Are you experiencing big toe pain?
Most likely you simply stubbed your toe or need better fitting shoes.
But it can also be a sign of a deep-seated condition such as gout or a lingering injury from foot trauma.
More serious causes of pain in your big toe may include structural deformities, vascular disease or chronic inflammation of surrounding tendons and ligaments.
Sometimes the pain reaches from deep inside the joint. Other times it’s confined to the nail. Whatever the cause, big toe pain can stifle an active lifestyle.
Your feet are a complex structure of bones, tendons, ligaments, joints, and muscles. Your big toes help preserve balance and bear a great part of the burden generated by walking, running and other activities.
As a result, pain in your big toe can cause serious mobility problems. Here are some of the common causes to fight the pain and treatments for big toe pain to get you moving again.
Gout is a painful condition that occurs when uric acid builds up in the joints or soft tissues. The uric acid crystals lead to inflammatory arthritis that can affect your big toe, knee and ankle joints.
- Marked by crushing, throbbing, or agonizing pain
- Pain comes on suddenly, often at night
- Joints may appear swollen, tender, and red
- The attack may be accompanied by a fever
Treatment — If you are overweight, your doctor may want you to shed some pounds. He may limit your alcohol consumption as well. You should stay away from high purine foods, which can increase uric acid levels and avoid foods that increase inflammation.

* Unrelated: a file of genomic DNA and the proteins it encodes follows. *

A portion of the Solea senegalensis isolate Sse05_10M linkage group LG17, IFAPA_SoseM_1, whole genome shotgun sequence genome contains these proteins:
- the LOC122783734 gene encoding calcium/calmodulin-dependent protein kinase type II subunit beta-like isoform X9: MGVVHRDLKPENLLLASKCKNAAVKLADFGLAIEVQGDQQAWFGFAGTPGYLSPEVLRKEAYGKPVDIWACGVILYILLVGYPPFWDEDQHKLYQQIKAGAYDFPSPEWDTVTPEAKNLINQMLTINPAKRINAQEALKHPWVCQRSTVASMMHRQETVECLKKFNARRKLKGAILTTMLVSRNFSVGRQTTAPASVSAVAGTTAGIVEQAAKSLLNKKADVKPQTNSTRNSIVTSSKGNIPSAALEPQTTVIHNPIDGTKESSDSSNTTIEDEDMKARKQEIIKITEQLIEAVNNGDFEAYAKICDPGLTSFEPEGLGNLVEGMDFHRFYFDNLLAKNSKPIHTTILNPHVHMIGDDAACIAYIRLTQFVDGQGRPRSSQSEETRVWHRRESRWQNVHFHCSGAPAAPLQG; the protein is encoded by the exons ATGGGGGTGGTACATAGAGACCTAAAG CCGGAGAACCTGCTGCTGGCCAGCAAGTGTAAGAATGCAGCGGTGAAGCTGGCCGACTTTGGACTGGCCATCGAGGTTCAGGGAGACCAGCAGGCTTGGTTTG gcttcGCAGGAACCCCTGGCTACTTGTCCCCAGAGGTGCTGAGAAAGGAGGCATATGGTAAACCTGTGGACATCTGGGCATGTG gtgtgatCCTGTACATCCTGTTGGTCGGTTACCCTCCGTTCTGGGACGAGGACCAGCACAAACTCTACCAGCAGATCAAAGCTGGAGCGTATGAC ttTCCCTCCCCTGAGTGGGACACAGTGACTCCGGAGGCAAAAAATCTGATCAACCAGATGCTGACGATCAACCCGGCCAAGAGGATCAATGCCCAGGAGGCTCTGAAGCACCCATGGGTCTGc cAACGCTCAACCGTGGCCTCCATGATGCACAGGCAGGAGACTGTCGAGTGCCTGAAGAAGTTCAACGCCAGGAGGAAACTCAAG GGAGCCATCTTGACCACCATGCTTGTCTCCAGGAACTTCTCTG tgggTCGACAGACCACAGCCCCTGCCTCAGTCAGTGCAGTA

A bunion is a bony outgrowth that forms on the outside base of your big toe when your big toe points abnormally towards your second toe rather than forward. The condition becomes more painful as extra bone and a fluid-filled sac form at the base of your big toe.
- Bulging bump forms on the outside base of your big toe
- Inflammation develops around your big toe joint
- Thickening of the skin of your toe and corns or calluses appear
- Movement of your big toe is restricted
Treatment — Avoid high heels and tight fitting shoes. Bunion pads can be used to ease irritation and reduce pain and swelling. Toe straighteners can be worn in shoes, plus bunion splints and braces can be worn at night to push the bones back into their original position.
3. Turf Toe
Turf toe is a sprain to the ligaments at the base of your big toe. This injury typically occurs in athletes playing on grass or artificial turf. Hyperextension of the toe occurs when the big toe is forcefully jammed or bent backward, beyond its normal limits.
- Pain starts instantly due to an injury
- There may be inflammation and swelling
- You may feel a pop when the injury occurs
- Toe movement is limited and the entire joint is affected
Treatment - Immediate treatment is to control swelling and inflammation by alternating ice and heat packs. Rest up and give your injury ample time to heal. Your big toe may be taped to reduce stress, the foot put into a cast to immobilize the toe, and crutches used to support your body weight.
4. Injury or Trauma
Trauma of the foot is another common cause of big toe pain. Your toe can be broken, sprained, or fractured due to injury or overuse. Most minor fractures can be treated at home. For severe injuries, seek medical help.